Fresh Clips: Growing Tarragon

French tarragon has a complex flavor and smells of anise and licorice.


| June/July 2012



Culinary Tarragon

When it comes to distinctive flavor, French tarragon (Artemisia dracunculus) is the only true tarragon, with an aromatic mingling of anise along with hints of licorice, pepper and basil.

Photo by Floortje

When it comes to distinctive flavor, French tarragon (Artemisia dracunculus 'Sativa') is the only true tarragon, with an aromatic mingling of anise along with hints of licorice, pepper and basil.

Though sometimes sold as a culinary tarragon, Russian tarragon (A. dracunculus var. inodora) has a pungent, slightly bitter flavor. Simply rub the leaves between your fingers and take a whiff: French tarragon smells of anise and licorice; Russian tarragon does not.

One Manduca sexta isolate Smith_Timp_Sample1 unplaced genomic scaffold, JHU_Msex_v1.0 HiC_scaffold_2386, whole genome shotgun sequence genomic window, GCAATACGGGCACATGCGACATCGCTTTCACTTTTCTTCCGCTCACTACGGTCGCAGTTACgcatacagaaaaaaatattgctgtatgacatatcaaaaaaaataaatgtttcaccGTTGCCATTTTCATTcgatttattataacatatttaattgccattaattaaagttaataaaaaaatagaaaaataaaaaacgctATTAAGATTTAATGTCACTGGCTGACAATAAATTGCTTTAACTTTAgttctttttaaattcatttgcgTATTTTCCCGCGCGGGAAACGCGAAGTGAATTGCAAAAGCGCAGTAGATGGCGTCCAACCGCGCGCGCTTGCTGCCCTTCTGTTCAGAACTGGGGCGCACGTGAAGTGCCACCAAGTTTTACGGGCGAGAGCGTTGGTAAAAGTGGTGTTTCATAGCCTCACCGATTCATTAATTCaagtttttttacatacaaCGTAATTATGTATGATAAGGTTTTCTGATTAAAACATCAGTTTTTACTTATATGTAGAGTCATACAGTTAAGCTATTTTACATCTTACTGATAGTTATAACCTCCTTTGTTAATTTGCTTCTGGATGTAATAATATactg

Growing Tarragon

• French tarragon is usually grown from plants or propagated by division and root cuttings, as it rarely sets seed. When it does, the seeds often are sterile.

• Grow tarragon in well-drained soil and moderate to full sun, providing a bit of afternoon shade in areas where summers are hot. Compacted or soggy soil may lead to its demise.

• Plants die to the ground in winter and are hardy to USDA Zones 4 to 9. Protect its shallow roots by mulching with straw, shredded leaves or bark before heavy frost sets in.

• When growing tarragon where winters are harsh, set up a cold frame over the plant, or pot up in fall and overwinter indoors near a bright window.





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